I participated in the DIY Citizenship Conference held at the University of Toronto in November. Organized by UT Professors Megan Boler and Matthew Ratto, the conference featured presentations and panels on expected topics such as: citizen journalism, citizen science, and youth and media, but it also included new perspectives on issues such DIY health, fan-based civic platforms, and the citizen factory.
Two aspects of the conference I especially appreciated: 1) the attention to gender as an ongoing SOCIAL barrier to DIY participation, and 2) the critical making hackspace.
A talk by Rosa Reitsamer (Universitat Salzburg) titled, “Challenging the ‘anyone can do it’: DIY Feminist Citizenship and Mechanisms of Inclusion and Exclusion” cogently examined the way that gender continues to structure participation in maker projects in subtle ways: by looking at the behaviors and interactions between girls and boys in DIY settings. Jennifer Jenson (York University) raised the issue as well in her excellent keynote address: “Raising the Bar on ‘Voice’ in a Troubled Community: Student Media Projects.” In this talk, Jennifer noted the difficulty in scaffolding media making experiences for youth whose media literacy is rudimentary. In particular she raised the issue of praising inadequate work (projects that had no story structure, for example) in the hopes of reinforcing the value of “process.” I appreciated her frank assertion that we need to raise the bar on our expectations of what “counts” as good work so as to avoid patronizing and misleading students about their media making skills.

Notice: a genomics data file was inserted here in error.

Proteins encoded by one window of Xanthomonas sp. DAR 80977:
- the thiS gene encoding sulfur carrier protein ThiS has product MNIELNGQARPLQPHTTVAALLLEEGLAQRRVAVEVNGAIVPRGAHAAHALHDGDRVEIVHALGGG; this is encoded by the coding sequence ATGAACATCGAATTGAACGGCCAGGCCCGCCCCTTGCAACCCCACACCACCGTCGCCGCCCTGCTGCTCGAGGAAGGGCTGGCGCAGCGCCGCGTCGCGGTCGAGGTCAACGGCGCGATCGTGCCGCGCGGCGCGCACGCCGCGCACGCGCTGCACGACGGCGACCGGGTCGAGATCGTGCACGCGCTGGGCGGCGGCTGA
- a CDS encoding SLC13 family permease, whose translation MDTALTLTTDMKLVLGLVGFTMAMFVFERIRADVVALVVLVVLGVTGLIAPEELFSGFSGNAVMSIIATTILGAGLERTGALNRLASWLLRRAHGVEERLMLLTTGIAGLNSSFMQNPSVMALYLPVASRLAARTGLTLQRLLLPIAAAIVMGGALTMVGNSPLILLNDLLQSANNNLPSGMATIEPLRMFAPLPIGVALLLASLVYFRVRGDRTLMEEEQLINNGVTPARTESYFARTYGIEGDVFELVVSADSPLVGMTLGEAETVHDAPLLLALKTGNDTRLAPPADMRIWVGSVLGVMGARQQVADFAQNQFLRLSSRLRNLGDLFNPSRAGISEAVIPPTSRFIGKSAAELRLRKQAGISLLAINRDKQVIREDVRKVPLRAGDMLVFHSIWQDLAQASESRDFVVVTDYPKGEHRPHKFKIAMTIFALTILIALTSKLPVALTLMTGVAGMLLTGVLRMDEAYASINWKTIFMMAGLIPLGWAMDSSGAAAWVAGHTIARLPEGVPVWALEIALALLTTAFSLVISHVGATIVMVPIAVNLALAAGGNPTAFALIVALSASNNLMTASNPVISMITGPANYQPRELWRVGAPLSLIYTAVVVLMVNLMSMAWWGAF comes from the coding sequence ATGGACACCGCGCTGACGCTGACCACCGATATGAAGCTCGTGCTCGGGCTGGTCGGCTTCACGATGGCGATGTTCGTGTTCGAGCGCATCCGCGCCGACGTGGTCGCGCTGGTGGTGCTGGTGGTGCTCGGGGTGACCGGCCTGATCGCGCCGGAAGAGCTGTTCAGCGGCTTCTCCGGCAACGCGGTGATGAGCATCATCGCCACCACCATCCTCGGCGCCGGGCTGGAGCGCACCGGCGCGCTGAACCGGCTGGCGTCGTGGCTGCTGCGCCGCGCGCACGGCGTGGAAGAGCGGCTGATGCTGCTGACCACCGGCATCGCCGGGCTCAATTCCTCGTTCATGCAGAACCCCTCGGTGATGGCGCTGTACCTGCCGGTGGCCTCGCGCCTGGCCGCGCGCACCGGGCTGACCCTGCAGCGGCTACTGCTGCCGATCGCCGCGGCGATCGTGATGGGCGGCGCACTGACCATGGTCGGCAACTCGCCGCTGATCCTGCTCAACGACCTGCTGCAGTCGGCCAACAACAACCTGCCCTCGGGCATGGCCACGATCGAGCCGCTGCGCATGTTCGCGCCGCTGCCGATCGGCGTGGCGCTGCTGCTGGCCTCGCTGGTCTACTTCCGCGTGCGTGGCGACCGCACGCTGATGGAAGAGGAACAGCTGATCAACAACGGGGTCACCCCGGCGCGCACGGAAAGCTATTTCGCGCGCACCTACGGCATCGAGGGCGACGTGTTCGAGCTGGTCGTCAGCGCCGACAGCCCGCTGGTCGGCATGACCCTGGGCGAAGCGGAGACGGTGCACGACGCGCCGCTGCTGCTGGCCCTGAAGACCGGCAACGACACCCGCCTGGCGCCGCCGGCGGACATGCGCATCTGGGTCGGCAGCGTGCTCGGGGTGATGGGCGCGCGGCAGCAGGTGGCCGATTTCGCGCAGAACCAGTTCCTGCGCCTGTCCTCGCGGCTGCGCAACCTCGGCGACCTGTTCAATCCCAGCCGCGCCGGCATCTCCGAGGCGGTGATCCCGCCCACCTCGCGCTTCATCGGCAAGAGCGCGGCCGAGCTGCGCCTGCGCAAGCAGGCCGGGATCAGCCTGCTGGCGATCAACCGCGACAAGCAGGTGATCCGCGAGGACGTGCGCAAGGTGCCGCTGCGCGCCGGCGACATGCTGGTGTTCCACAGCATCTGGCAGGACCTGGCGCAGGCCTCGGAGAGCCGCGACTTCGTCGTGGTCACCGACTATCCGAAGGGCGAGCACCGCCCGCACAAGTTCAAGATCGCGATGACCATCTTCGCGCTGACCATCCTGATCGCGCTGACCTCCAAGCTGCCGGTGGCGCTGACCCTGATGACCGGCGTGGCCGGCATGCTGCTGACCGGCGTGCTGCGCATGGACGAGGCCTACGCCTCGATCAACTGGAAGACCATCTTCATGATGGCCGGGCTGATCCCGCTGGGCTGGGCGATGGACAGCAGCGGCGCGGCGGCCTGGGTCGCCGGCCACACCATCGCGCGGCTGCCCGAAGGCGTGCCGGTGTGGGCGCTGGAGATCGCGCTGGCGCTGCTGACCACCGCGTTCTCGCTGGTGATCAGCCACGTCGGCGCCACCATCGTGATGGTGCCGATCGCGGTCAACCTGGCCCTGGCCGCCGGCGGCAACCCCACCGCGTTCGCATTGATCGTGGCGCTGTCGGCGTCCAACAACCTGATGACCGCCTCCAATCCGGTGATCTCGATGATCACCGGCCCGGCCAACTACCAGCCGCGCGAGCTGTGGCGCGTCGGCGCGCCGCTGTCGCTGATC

The critical making hackspace included exhibits and demonstrations of projects such as the “Citizen-centric ID” created by Andrew Clement and his research team (U of Toronto). This device enables people to read the information stored on the magnetic strips of their plastic ID cards so that they can better monitor what information is shared with vendors when these cards are “swiped” during transactions and travels. As an example of a “counter-surveillance” device, this project is firmly built on a critical assessment of the kind of technologies WE NEED, but will never be developed by corporate R&D labs.
The conference was full of energy and open-sharing of ideas and projects. Video clips of conference events are available at the U of Toronto’s Munk School of Global Affairs website.